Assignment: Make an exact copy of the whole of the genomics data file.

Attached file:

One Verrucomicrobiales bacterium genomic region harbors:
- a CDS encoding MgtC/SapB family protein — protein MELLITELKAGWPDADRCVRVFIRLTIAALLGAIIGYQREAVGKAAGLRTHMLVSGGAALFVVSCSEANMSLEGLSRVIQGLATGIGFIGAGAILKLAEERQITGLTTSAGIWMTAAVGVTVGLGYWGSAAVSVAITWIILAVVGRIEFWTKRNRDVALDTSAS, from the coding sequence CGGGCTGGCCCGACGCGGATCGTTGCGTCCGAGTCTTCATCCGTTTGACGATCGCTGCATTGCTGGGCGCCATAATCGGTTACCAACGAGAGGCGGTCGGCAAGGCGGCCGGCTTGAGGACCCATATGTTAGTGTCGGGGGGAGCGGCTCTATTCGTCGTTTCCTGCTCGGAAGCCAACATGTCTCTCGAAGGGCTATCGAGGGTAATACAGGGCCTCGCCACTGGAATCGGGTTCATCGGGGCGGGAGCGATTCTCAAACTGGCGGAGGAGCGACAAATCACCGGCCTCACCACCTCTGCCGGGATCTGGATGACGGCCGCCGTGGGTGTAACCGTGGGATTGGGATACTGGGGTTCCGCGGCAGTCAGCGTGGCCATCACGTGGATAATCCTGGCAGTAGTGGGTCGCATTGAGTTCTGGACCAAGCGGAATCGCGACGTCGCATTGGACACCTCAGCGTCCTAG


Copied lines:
One Verrucomicrobiales bacterium genomic region harbors:
- a CDS encoding MgtC/SapB family protein — protein MELLITELKAGWPDADRCVRVFIRLTIAALLGAIIGYQREAVGKAAGLRTHMLVSGGAALFVVSCSEANMSLEGLSRVIQGLATGIGFIGAGAILKLAEERQITGLTTSAGIWMTAAVGVTVGLGYWGSAAVSVAITWIILAVVGRIEFWTKRNRDVALDTSAS, from the coding sequence CGGGCTGGCCCGACGCGGATCGTTGCGTCCGAGTCTTCATCCGTTTGACGATCGCTGCATTGCTGGGCGCCATAATCGGTTACCAACGAGAGGCGGTCGGCAAGGCGGCCGGCTTGAGGACCCATATGTTAGTGTCGGGGGGAGCGGCTCTATTCGTCGTTTCCTGCTCGGAAGCCAACATGTCTCTCGAAGGGCTATCGAGGGTAATACAGGGCCTCGCCACTGGAATCGGGTTCATCGGGGCGGGAGCGATTCTCAAACTGGCGGAGGAGCGACAAATCACCGGCCTCACCACCTCTGCCGGGATCTGGATGACGGCCGCCGTGGGTGTAACCGTGGGATTGGGATACTGGGGTTCCGCGGCAGTCAGCGTGGCCATCACGTGGATAATCCTGGCAGTAGTGGGTCGCATTGAGTTCTGGACCAAGCGGAATCGCGACGTCGCATTGGACACCTCAGCGTCCTAG